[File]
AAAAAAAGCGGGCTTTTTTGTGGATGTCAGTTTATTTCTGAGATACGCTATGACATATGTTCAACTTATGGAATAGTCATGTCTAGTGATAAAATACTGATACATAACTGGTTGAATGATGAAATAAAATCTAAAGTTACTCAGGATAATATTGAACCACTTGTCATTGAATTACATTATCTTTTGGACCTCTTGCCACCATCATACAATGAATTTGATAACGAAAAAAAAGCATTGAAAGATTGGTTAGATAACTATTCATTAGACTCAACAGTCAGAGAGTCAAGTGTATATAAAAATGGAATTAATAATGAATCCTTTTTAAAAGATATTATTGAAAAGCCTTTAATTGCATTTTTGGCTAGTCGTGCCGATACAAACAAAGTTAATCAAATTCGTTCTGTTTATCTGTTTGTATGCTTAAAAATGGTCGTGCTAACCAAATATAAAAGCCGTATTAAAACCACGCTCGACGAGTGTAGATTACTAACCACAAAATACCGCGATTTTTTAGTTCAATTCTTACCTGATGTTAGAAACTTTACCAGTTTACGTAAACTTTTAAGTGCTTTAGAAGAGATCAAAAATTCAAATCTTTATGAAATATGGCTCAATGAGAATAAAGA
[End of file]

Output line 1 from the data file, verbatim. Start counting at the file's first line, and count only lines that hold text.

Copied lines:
AAAAAAAGCGGGCTTTTTTGTGGATGTCAGTTTATTTCTGAGATACGCTATGACATATGTTCAACTTATGGAATAGTCATGTCTAGTGATAAAATACTGATACATAACTGGTTGAATGATGAAATAAAATCTAAAGTTACTCAGGATAATATTGAACCACTTGTCATTGAATTACATTATCTTTTGGACCTCTTGCCACCATCATACAATGAATTTGATAACGAAAAAAAAGCATTGAAAGATTGGTTAGATAACTATTCATTAGACTCAACAGTCAGAGAGTCAAGTGTATATAAAAATGGAATTAATAATGAATCCTTTTTAAAAGATATTATTGAAAAGCCTTTAATTGCATTTTTGGCTAGTCGTGCCGATACAAACAAAGTTAATCAAATTCGTTCTGTTTATCTGTTTGTATGCTTAAAAATGGTCGTGCTAACCAAATATAAAAGCCGTATTAAAACCACGCTCGACGAGTGTAGATTACTAACCACAAAATACCGCGATTTTTTAGTTCAATTCTTACCTGATGTTAGAAACTTTACCAGTTTACGTAAACTTTTAAGTGCTTTAGAAGAGATCAAAAATTCAAATCTTTATGAAATATGGCTCAATGAGAATAAAGA